Libertarianism’s Cold, Cold Heart

For some time, I’ve been going back and forth with the libertarians, trying to suss out the extent of their commitment to freedom. As readers of this blog know, I don’t think it extends very far. While libertarianism may begin as a critique of state coercion in the name of personal liberty, it invariably ends up as an apologia for the absence of freedom in large parts of most people’s lives.

But over the last few months, I’ve gotten some interesting push-back from one of the more thoughtful subsets of that crew—the Bleeding Heart Libertarians— who insist that their commitment to freedom is real, even in places like the workplace.

In a new piece just posted over at Crooked Timber, I join forces with Chris Bertram and Alex Gourevitch to examine more carefully the claims of these Bleeding Hearts.  And what do we find?  Take it away, Tony Bennett.



And if that’s not clear enough for you, here are some excerpts from the Crooked Timber post:

Given this awareness that freedom can be diminished by private action, one might think libertarians would reject a state of affairs in which large portions of the population endure daily subjection to the commands of others. Especially when those issuing orders give their subjects detailed instructions on how to live their lives and are in a position to threaten them with severe negative consequences should they disobey. But one would be wrong.

Whether or not libertarians are consistent in their understanding of workplace coercion, there is little doubt that they are confused about or indifferent to its presence and reality. Indeed, the ease with which [Bleeding Heart Matt] Zwolinski, like Murray Rothbard before him, subsumes “the power” employers “have over their workers” under the category of “the freedom of employers”—a move with a long lineage in the history of both wage and bonded labor—suggests how far we have to go before the Bleeding Hearts establish that theirs is not simply the same old black heart of libertarianism we all know.

Outside a unionized workplace or the public sector, what most workers are agreeing to when they sign an employment contract is the alienation of many of their basic rights (speech, privacy, association, and so on) in exchange for pay and benefits. They may think they’re only agreeing to do a specific job, but what they are actually agreeing to do is to obey the commands and orders of their boss. It’s close to a version of Hobbesian contract theory—“The end of obedience is protection”—in which the worker gets money, benefits, and perhaps security in exchange for a radical alienation of her will.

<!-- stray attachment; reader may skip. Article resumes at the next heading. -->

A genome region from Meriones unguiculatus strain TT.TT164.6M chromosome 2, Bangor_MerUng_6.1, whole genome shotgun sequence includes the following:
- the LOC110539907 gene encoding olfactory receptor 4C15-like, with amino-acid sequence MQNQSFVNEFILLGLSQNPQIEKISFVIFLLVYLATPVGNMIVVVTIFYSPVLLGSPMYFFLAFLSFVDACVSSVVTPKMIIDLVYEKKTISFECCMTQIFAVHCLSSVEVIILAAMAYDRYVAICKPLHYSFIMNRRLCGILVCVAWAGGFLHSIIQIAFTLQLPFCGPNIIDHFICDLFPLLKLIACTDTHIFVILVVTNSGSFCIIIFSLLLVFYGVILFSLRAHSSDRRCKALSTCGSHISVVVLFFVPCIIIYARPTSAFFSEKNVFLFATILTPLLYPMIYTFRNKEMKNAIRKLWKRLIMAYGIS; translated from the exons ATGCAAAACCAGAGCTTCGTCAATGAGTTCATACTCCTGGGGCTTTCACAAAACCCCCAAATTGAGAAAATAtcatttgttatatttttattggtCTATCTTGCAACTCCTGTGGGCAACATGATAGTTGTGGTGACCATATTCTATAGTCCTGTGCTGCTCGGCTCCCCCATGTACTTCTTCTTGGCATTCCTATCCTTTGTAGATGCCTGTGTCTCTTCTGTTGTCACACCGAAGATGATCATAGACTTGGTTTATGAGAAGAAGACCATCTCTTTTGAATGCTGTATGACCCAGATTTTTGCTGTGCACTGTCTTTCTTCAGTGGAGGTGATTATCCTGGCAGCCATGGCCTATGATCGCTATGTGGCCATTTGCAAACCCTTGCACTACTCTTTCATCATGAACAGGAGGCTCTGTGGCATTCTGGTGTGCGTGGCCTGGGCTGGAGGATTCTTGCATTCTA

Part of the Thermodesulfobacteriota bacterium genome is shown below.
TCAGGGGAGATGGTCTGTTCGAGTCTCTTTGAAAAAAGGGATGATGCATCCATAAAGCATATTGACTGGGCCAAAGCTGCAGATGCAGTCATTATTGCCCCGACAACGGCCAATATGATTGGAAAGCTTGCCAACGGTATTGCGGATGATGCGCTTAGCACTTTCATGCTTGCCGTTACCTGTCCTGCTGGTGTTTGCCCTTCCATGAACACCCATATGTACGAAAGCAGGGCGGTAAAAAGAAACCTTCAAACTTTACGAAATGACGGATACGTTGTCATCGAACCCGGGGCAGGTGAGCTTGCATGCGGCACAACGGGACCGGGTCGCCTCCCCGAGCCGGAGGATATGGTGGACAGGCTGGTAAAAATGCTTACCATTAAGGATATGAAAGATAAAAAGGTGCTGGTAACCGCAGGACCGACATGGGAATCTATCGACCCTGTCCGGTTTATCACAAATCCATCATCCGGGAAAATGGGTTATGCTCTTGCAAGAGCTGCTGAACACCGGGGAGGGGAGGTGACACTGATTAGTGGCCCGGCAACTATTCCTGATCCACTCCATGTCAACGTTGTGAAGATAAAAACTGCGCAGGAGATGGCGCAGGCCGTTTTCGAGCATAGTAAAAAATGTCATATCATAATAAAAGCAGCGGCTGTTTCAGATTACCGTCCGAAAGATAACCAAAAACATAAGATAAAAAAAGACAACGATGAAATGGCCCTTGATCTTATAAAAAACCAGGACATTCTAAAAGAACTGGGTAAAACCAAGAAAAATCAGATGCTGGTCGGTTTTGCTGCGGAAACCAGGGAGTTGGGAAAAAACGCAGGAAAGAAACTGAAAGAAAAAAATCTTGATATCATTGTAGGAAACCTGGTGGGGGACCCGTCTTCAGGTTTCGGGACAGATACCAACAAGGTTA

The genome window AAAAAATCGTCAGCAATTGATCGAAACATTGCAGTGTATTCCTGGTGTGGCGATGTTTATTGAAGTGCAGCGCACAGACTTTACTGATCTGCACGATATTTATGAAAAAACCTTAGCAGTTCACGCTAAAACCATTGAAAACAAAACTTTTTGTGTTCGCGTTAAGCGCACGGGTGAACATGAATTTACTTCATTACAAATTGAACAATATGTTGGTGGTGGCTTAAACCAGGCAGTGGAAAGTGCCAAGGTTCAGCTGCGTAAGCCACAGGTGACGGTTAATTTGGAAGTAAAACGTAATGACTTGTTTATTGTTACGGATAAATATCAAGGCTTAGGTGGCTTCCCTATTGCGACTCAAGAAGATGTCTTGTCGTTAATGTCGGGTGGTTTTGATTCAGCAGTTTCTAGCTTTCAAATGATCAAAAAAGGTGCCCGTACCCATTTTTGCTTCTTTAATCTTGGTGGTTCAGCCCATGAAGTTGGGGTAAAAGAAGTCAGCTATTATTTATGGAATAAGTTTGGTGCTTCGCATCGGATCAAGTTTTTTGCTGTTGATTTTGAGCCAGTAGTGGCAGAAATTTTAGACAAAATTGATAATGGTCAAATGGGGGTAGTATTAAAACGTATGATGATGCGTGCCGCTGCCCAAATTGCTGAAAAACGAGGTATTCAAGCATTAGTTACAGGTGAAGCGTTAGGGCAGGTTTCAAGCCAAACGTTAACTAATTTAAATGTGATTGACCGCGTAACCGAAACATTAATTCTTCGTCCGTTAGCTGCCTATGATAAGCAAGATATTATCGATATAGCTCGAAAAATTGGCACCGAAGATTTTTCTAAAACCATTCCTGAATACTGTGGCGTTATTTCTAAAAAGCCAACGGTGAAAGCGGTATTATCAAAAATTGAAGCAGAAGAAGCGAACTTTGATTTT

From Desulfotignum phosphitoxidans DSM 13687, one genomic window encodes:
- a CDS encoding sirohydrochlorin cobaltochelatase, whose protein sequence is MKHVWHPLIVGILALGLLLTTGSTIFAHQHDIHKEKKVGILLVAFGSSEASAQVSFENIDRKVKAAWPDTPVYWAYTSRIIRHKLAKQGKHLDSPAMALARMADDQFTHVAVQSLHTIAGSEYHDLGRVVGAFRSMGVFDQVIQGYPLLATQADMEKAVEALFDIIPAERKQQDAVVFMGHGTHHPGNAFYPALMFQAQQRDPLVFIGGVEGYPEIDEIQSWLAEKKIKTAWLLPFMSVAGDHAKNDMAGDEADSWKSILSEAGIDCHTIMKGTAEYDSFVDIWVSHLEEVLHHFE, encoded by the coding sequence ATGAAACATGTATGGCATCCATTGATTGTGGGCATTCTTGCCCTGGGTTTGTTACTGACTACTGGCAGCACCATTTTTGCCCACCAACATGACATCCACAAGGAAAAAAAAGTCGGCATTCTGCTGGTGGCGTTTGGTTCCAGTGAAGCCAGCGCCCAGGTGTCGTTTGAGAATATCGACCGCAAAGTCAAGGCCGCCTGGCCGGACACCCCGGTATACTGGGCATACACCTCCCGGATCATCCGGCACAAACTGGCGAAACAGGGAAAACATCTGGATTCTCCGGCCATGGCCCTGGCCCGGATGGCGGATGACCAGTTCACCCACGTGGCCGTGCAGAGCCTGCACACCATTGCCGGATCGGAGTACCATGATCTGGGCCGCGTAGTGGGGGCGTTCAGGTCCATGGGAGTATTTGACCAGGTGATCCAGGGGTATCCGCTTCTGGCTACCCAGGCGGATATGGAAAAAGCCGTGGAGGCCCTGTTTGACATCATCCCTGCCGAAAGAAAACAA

The larger problem lies in the simplistic notion that the ability to freely enter or exit the workplace disposes of the problem of freedom inside the workplace. On the front end, most libertarians believe that contracts are freedom-preserving….But this is a mistake. If someone contracted to be the slave to another person for a year, with no possibility of exit, surely that initial moment of consent does not preserve the slave’s freedom for the remaining 364 days of the year. Even libertarians—at least the sane ones—believe that there are some things you cannot consent to, like slavery, and still retain your freedom….In those cases, the contract is freedom canceling, not freedom preserving. And it’s not the desperate conditions—which give rise to the contract—that make it freedom canceling; it’s the contract itself.

On the back end, the limitations of exit as an instrument of freedom can be illustrated by a simple analogy. Suppose Canada were a dictatorship, but the United States welcomed anyone who wished to leave, paid for her ticket and promised her a job. Would that mean that anyone who stayed behind was free? Or think about the implicit contract at the heart of ethnic cleansing: exit and live; stay and die. Now it’s undoubtedly true that exit is better than no exit—ethnic cleansing being better than genocide—in that it limits the reach of coercion. But it’s not true that exit lessens coercion and increases freedom among those who stay. Surely we don’t want to claim that those Jews who refused to flee the pogroms of tsarist Russia were somehow free.

Another way to protect workers’ freedom is to give them more voice on the job. If entry and exit are emblems of freedom because they express the voluntary will of the individual, why limit those expressions to two moments: when she steps inside the workplace and when she leaves? Would the worker not have more freedom if she had more opportunities to express and act upon her will inside the workplace? Not just more occasions but also more ways to express her will? To say something beyond “I’m staying” or “I’m going”?…It’s true that these expressions of worker freedom require limitations on the employer’s freedom to fire workers. But that, it seems to us, is at the heart of any notion of equal freedom in society: your right to swing your arms always ends just where my nose begins.

Make sure to read the whole post here.


  1. JohnB July 1, 2012 at 10:39 pm | #

    Yes, Corey, you’ve captured the contradiction. I’ve always thought of modern American ‘libertarians’ as frustrated, individualist dictators yearning for their own fiefdoms to rule over. The liberty they lecture everyone about has one catch: ‘You’ve got to do what I tell you if I hire you to help me make my widgets.’ YouTube is full of arrogant college (mostly) boys parading as libertarians, or as they like to call themselves now, anarco-capitalists, branding anyone who disagrees with their hyperindividualist authoritarianism as being a sheep-like follower of BigBrother, or the worst of the worst: a ‘statist.’ The irony is, their grand plan perpetuates the very anti-democratic, leader/follower paradigm at the heart of society’s problem.

  2. Cade DeBois (@lifepostepic) July 1, 2012 at 10:47 pm | #

    This is some really excellent stuff. I would love to see you guys turn this into a book.